Sunday, 19 August 2012

Developing a USR Magic System


When I came up with the USR system, I wanted something that is quick to get onto the table and requires very little rulebook referencing, but also a game that's modular, allowing players to build on the system. As fantasy is one of the most poplar genres for roleplaying, I've been kicking around ideas for a magic system, spurred on by Tabletop Diversions' D&D B/X USR conversion.

Above all, magic rules for USR should be simple and broad, allowing for imagination to take precedent. I've always loved the magic system presented in Barbarians of Lemuria, which has a freeform feel, so that's the kind of system I'd like to emulate.

But before we can get into the nitty-gritty, we need to look at the current rules, and more specifically ability scores. USR has three main attributes: Action, Ego and Wits. Classically, wizards and other such magic users tend to draw their spells from their intelligence, pouring over books for days in a vast library. USR's 'intelligence' equivalent is Wits, so it's possible to base magic off this attribute.

Now we've decided what attribute we're going to use, we need to look at how to go about casting spells. Importantly, advancement in USR does not mean that your initial attributes increase, which actually makes it a little easier when it comes to magic mechanics because we can simply set a target attribute test. Something along the lines of:

Minor Spell - 4+
Advanced Spell - 7+
Major Spell - 10+

Minor Spell: A small incantation with a minor effect. Examples - create a small light, move a 20lb object with your mind, create a pool of water. Minor Spells cannot do damage.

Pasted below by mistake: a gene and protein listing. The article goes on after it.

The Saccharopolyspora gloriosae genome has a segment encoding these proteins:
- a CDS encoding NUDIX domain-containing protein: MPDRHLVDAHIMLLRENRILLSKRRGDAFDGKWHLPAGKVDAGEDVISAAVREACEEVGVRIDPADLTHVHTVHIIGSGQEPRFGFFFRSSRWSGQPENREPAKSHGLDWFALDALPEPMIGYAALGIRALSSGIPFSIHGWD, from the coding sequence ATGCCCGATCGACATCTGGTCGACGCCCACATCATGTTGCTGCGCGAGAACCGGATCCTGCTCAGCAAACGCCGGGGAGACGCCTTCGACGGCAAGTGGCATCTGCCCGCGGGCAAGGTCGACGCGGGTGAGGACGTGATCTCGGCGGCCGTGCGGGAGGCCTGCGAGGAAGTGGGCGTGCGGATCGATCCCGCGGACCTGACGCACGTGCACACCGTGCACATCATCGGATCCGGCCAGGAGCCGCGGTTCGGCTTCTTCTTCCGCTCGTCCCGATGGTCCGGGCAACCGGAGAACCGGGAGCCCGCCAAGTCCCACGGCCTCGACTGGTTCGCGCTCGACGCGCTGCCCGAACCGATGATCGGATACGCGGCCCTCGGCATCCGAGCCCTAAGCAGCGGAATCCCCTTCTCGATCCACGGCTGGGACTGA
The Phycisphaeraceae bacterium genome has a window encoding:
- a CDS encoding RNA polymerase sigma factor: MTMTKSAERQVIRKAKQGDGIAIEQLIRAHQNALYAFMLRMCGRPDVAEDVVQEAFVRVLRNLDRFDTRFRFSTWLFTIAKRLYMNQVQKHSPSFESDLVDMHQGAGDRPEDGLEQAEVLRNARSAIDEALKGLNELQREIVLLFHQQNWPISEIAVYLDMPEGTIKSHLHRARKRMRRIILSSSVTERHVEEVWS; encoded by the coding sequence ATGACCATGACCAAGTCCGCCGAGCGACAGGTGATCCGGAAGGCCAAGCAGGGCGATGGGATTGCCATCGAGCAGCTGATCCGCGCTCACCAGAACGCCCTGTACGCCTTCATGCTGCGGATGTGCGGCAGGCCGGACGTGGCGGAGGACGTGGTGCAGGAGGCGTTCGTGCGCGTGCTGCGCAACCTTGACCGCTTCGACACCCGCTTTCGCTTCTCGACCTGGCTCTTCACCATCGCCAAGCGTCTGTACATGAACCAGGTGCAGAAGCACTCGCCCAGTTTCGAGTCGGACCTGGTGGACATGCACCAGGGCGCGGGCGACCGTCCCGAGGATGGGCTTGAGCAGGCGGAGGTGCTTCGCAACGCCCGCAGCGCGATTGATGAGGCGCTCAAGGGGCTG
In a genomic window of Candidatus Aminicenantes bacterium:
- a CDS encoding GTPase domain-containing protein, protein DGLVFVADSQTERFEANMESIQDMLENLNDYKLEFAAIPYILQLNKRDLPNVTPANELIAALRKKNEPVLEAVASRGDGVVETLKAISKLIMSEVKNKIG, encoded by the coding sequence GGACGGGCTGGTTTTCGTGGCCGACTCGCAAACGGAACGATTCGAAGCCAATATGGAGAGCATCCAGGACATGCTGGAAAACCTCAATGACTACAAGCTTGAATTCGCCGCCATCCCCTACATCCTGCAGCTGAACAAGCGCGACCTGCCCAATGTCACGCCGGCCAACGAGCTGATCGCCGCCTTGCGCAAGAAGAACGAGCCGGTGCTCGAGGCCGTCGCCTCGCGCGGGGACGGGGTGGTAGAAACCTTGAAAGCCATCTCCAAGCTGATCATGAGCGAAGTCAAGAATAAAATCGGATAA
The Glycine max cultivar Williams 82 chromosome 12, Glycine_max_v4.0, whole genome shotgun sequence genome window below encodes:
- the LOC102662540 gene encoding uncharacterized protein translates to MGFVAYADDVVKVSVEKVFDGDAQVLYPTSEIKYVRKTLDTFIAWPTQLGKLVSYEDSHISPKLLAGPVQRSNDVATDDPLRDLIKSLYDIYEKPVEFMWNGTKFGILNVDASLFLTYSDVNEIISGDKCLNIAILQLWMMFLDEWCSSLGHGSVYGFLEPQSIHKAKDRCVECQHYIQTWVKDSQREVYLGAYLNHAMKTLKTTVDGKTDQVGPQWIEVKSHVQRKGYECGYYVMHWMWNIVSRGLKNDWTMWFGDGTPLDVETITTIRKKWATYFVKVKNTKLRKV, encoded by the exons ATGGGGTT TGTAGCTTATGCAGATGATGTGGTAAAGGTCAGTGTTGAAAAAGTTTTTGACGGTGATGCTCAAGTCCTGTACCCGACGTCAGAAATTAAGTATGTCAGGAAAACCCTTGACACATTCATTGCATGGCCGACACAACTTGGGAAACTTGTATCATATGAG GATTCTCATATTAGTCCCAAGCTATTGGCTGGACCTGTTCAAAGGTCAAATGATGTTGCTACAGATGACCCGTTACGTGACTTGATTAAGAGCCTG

Advanced Spell: A grander spell that is able to inflict a small amount of damage or change the form of an object. Examples - create a 5ft fire, move a 100lb object, turn an object invisible, reinforce a door, dis-spell a harmful enchantment, throw a fireball. Advanced Spells can cause 1d6 damage.

Major Spell: A powerful spell with a large effect. These spells can cause great damage. Examples - curse an enemy, turn the party invisible, create stone skin, disintegrate an enemy, create a huge flood, fly 50 miles. Major Spells cause 5d6 damage or can outright destroy enemies.

Obviously, minors are very easy to cast and majors incredibly difficult. Magic users can use focus equipment to make it easier to cast a spell. A wand or staff gives a +1 to the casting roll. Rarer magical items worth a lot of money will give a +2.

Of course, there's the problem that the wizard could just overuse spells out of combat, constantly rolling until they get a 10, so we need something to prevent that from happening. I like the type of sorcerers that have to do crazy rituals involving sacrifices and paraphernalia, so perhaps the wizard has to meet pre-requisites in order to cast a spell.

Minor Spell Prerequisite: Ability to speak and/or gesticulate with at least one hand.

Advanced Spell Prerequisite: Cutting own hand with a dagger (-2 Hits), two minutes of chanting and incense burning.

Major Spell Prerequisite: Sacrificing a sentient being, ten minutes of chanting and incense burning and cutting own chest with dagger (-5 Hits)